Finding that your computer has just been infected by ransomware could be infuriating, especially when you find a threatening warning being typed in a separate window. The Bud ransomware is one of the threats that can easily take your files hostage, and once it does so, it demands that you pay a ransom of 500 Euros, implying that the infection targets Europe-based computers. The Bud ransomware does cause damage, but its requirement to pay up should be disregarded. The attackers guarantee that you will regain access to your encrypted files, but the odds are that they will not bother providing you with the decryption key or decryption tool. You should focus on the removal of the Bud ransomware, and if you are eager to find out how to remove this threat, move down to the end of the review to find a removal guide.
The Bud ransomware can spread in several ways, including emails and their compromised attachments, but it is assumed that the major way of distribution is unsecured Remote Desktop Protocol (RDP) settings. In any case, taking preventative measures is highly recommended because different types of infections have their ways of spreading. It is important that you bypass free software sharing websites and networking, disregard questionable pop-up ads and banners, and connect only to secured networks. On top, implementing a reputable anti-spyware program is also highly important. At some point you might fail to identify a dangerous situation, so it is worth considering installation of anti-malware software.
The Bud ransomware easily encrypts files on unprotected computer by using the AES encryption method. AES encryption is a commonly encountered method of data coding used by the US government and other institutions to safely store and transfer information. AES encryption is symmetric encryption, meaning that for encoding and decoding data a single key is used. This type of encryption is regarded as one of the simplest type of encoding but that does not mean that you are likely to break the code. Instead of wasting your time and energy, remove the Bud ransomware from your computer and back up your data from a storage device or a backup storage cloud.
When analyzing the Bud ransomware, it has been found that this threat creates two copies of itself in the folders LOCALAPPDATA and APPDATA. More specifically, the files of the infection can be found in %LOCALAPPDATA%\Corel\CorelCGS.exe and %APPDATA%\Corel\RegisterCGS.exe, the latter of which is not active. Additionally, the threat has its point of execution the pathname of which is HKCU\Software\Microsoft\Windows\CurrentVersion\Run::RegisterCGS.exe. This configuration is created so that the infection starts running at you log into the system. Encrypted files immediately get the new extension .bud, hence the name of the infection. It has also been noticed that after restarting the computer, it might not work as usual because the threat disables the Windows Program Manager, also known as Windows Explorer, the file of which is explorer.exe. Additionally, the Task Manager also stops running, so you will need to boot the PC in Safe mode.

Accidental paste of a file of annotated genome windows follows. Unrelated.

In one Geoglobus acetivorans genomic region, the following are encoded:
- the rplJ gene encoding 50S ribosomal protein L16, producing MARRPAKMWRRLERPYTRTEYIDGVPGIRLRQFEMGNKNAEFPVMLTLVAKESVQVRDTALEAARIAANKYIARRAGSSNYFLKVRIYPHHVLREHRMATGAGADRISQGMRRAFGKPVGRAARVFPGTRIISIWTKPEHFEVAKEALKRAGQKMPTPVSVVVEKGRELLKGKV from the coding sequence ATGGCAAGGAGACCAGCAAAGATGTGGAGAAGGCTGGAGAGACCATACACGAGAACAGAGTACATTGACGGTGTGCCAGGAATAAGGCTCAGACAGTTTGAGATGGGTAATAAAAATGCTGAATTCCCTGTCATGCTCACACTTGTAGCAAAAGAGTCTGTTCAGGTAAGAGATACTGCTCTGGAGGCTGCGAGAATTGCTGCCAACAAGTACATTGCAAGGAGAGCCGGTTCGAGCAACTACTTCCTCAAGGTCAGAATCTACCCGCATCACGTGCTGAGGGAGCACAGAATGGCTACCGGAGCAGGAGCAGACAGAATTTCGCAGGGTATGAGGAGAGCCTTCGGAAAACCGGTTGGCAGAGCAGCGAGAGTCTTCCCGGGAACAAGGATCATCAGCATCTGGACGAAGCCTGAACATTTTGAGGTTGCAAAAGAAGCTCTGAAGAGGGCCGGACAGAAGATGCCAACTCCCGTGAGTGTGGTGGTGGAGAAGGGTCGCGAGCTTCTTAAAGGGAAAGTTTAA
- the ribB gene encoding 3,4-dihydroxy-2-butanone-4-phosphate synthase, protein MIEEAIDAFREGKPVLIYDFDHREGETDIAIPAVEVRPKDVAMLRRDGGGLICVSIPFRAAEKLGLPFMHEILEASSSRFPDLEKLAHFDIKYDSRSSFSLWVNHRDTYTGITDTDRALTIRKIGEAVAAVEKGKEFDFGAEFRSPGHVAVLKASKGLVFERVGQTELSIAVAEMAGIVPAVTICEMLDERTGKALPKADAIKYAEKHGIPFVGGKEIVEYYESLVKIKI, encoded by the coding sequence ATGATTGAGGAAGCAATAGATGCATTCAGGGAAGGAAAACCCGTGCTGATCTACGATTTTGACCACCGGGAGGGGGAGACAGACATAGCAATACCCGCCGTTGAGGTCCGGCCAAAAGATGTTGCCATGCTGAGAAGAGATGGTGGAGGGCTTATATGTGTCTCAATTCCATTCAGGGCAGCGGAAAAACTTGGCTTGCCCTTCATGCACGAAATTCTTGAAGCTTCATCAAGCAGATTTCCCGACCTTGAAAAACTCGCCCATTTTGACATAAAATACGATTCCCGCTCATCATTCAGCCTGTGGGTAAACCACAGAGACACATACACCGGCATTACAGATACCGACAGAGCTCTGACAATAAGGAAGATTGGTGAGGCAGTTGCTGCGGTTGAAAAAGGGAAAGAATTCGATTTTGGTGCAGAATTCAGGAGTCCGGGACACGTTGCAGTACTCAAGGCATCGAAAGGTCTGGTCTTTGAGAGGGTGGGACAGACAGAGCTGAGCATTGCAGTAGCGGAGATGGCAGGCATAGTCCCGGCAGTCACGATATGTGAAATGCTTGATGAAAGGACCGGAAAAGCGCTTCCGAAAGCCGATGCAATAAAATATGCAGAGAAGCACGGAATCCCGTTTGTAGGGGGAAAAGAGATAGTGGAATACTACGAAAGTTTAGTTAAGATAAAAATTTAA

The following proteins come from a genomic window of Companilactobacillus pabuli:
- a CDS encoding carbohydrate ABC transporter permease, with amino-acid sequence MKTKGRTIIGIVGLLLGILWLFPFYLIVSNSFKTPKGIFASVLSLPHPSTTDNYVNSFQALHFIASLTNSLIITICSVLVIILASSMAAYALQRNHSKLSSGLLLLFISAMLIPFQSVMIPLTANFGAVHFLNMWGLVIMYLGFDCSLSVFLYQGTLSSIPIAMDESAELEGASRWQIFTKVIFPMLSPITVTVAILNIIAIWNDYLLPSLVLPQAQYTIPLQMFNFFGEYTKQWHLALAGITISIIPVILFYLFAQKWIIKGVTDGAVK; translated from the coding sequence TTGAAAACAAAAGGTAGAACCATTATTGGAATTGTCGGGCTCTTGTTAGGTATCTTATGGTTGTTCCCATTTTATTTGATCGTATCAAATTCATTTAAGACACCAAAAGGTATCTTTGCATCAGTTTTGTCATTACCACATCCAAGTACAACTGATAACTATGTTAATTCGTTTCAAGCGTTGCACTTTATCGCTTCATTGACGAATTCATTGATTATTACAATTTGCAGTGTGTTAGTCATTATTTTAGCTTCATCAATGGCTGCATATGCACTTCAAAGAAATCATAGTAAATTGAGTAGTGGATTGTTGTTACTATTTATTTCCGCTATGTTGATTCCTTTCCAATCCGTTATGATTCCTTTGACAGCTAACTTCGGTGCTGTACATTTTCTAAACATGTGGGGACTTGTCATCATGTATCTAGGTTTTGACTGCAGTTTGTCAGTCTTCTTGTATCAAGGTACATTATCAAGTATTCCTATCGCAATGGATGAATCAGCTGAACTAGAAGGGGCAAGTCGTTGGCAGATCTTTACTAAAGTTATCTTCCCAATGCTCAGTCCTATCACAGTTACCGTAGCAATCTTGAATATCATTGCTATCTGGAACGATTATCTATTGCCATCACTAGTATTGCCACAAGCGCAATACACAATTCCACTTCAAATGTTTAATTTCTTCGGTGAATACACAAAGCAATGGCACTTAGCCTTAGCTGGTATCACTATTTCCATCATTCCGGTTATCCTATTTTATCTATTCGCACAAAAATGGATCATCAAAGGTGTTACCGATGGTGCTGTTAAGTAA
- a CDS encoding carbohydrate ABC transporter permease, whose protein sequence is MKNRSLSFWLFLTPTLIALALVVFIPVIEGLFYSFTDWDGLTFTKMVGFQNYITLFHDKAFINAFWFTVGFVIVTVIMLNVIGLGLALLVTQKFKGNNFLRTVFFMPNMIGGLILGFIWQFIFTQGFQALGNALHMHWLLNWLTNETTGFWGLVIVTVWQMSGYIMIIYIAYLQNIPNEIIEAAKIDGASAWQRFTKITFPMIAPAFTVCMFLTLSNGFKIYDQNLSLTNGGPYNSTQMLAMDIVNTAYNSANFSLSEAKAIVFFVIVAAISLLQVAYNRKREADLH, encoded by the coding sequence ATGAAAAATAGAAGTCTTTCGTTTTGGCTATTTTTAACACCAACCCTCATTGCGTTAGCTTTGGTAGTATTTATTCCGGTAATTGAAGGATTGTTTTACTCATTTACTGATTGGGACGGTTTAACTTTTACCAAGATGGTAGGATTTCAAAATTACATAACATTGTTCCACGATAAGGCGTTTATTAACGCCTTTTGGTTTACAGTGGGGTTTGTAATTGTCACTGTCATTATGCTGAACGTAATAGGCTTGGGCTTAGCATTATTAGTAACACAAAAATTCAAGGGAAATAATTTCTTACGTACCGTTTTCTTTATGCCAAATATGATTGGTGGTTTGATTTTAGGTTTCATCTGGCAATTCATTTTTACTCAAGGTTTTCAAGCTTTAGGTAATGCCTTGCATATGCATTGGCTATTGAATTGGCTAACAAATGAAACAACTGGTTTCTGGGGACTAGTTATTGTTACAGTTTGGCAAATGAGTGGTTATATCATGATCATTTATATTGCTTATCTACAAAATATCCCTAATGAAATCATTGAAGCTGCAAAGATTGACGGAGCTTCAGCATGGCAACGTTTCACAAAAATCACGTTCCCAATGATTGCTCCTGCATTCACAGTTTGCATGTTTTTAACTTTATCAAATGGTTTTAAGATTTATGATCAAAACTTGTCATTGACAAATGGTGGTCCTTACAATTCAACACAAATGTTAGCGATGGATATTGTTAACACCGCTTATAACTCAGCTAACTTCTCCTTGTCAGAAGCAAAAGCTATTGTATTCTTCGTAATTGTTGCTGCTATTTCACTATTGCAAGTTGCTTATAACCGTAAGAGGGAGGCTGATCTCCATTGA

The ransom window cannot be closed like regular program windows. In order to get rid of the ransom warning, you have to end the process of the infection.
As regards the ransom money, the attackers want to receive the payment in Bitcoin, which is a digital currency used anonymously. Over the last few years, cyber criminals have gained substantial sums of money from ransomware victims. You should resist the temptation to pay the ransom. The authors of the Bud ransomware care only about earning money, and you are just one of the many affected by their attack.
In order to remove the Bud ransomware, or any other dangerous threat, it is advisable to rely on a reputable malware removal tool. But if you feel the need to try removing this infection manually, follow the step of our removal instructions given below. Bear in mind that you terminate the infection at your own risk, and any damage caused to the system during manual removal is your own responsibility. In case of any questions regarding the removal of the Bud threat, feel free to comment below.
|#||File Name||File Size (Bytes)||File Hash|
|1||RegisterCGS.exe||484352 bytes||MD5: 3c88518636144a54879a006dc280c8fb|
|2||CorelCGS.exe||484352 bytes||MD5: 3c88518636144a54879a006dc280c8fb|
|#||Process Name||Process Filename||Main module size|